Each Monday, I continue to share Western movie reviews. For more of my movie reviews, click here to follow me on Letterboxd.
Week 192: Bucking Broadway (1917)
This early John Ford effort is not a traditional Western in terms of focusing on pioneer life and gunfights. It is what I’d call a “Ranch Western”, focusing on the life and work of cowboys separate from any question of law and order. Now, it would be a period piece but at the time it also could have been considered a “Modern Western” as well since Ford was working in more of a contemporary setting when he directed this in 1917.
What makes Bucking Broadway is the acting which is surprisingly subtle, especially from the leading man Harry Carey. No one hams it up and Ford captures their truth in select close-ups. In terms of his shot choices, I found the inserts more compelling than the wides. The master chooses just a few moments to get that close and when he does, they mean a hell of a lot.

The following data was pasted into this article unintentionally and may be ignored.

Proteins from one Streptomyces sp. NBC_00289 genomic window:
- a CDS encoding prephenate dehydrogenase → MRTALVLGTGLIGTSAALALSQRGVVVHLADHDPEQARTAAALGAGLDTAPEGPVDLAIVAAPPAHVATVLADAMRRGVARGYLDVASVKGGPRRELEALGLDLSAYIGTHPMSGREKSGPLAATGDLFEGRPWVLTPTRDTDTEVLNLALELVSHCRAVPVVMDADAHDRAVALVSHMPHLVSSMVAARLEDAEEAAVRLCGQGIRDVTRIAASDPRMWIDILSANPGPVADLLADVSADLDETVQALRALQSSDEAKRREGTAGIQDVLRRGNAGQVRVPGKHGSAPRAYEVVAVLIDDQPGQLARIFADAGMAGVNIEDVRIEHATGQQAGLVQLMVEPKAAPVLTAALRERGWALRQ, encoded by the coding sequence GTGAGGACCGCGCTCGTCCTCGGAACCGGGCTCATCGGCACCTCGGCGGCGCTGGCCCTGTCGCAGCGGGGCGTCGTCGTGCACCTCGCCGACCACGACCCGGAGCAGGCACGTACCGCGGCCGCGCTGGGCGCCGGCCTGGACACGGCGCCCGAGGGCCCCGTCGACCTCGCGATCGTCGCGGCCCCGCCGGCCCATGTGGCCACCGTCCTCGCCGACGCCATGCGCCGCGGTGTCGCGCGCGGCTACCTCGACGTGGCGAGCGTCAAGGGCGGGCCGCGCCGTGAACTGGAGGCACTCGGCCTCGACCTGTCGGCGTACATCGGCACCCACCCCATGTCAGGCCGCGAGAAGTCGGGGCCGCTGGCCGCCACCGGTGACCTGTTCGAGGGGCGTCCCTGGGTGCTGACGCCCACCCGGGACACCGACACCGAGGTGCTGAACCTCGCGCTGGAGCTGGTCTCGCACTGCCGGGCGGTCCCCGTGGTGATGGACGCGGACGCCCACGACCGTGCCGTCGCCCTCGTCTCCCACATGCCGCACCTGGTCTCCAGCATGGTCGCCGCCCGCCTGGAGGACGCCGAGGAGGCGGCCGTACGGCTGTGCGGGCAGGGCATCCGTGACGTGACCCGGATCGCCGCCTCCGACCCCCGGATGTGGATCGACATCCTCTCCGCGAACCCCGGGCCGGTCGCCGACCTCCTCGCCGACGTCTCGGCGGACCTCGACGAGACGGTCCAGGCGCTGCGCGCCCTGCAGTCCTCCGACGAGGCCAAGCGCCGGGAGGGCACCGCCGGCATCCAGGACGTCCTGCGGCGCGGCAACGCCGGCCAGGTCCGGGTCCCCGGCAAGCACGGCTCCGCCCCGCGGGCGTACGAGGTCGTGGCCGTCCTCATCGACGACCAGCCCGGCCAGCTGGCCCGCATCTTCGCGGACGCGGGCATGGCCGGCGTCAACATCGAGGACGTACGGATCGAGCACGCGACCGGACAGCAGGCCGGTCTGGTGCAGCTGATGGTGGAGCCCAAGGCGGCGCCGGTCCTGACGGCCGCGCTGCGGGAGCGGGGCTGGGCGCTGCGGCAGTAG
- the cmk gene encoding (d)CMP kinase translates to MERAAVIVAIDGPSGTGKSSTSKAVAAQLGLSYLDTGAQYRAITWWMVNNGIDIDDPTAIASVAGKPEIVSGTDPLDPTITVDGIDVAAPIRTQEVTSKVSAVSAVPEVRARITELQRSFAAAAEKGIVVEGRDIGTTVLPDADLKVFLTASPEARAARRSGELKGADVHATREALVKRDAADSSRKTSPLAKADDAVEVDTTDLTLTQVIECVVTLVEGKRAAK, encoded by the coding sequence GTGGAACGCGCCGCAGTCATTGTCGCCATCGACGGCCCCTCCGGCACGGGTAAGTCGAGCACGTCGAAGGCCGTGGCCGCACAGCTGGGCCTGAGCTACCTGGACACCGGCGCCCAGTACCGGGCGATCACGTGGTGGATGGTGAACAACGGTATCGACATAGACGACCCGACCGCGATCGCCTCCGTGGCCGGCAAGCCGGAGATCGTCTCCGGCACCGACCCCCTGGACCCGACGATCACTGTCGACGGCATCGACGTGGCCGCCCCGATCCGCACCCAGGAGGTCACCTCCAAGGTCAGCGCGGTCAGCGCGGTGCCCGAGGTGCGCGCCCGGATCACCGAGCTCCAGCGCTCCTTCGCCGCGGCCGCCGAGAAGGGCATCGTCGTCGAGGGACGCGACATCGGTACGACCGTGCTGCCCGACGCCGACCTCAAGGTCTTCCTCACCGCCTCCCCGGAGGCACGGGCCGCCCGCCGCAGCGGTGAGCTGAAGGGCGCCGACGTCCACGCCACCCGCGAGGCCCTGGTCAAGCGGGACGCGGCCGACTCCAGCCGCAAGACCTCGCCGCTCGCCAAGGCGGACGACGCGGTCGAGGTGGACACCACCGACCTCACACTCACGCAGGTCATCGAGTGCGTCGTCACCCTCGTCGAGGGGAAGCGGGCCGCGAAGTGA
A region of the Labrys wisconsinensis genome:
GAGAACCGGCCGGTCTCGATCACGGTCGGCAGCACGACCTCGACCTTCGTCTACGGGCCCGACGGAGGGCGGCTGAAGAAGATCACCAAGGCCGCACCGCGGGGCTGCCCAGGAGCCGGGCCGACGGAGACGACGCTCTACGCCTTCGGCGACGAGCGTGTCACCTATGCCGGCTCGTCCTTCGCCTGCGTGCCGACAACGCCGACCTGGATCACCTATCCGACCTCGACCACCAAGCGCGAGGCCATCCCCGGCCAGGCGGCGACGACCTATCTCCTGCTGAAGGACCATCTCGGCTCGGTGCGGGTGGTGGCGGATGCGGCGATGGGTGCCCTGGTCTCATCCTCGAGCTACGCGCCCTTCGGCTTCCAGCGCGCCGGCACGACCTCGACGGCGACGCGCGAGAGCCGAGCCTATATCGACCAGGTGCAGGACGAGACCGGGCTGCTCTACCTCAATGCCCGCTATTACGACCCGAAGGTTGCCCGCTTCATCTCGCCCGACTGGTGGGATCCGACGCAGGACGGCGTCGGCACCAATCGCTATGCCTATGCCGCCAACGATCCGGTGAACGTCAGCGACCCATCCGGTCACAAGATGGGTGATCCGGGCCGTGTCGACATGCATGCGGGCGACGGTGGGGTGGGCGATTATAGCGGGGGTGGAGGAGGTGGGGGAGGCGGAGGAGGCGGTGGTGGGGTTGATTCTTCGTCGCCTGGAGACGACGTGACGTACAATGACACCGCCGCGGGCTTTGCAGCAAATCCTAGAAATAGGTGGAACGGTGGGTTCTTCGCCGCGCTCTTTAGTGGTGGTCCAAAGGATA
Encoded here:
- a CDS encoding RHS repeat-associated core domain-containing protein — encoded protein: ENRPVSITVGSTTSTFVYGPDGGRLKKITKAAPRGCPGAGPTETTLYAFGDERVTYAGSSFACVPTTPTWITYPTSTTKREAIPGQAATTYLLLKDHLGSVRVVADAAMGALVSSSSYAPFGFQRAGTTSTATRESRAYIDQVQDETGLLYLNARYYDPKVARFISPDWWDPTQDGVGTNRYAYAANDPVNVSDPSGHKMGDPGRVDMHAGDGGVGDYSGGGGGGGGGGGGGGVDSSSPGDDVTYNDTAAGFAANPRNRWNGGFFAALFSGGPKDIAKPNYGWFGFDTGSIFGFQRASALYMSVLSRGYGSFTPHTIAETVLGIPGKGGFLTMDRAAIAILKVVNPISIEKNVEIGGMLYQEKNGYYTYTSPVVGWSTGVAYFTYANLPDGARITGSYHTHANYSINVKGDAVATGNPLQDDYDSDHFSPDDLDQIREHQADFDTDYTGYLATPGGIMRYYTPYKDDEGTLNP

But the whole story of Bucking Broadway is pretty contrived. Its romantic comedy/drama plot is fine enough until it launches into a final five minutes of non-stop action, set in the city of New York. However fun the sequence is (it certainly recalls some of Ford’s preoccupations), it doesn’t fit the rest of the picture which would have been suited with a more quiet ending. I do like that it doesn’t overstay its welcome, finding no need for a concluding sequence when the conclusion has already been reached.
In general, this is a solid early Western from the great John Ford, not one that will turn many heads but a film that shows him finding his way and playing with the elements for which we know him best.
Watched on Criterion Channel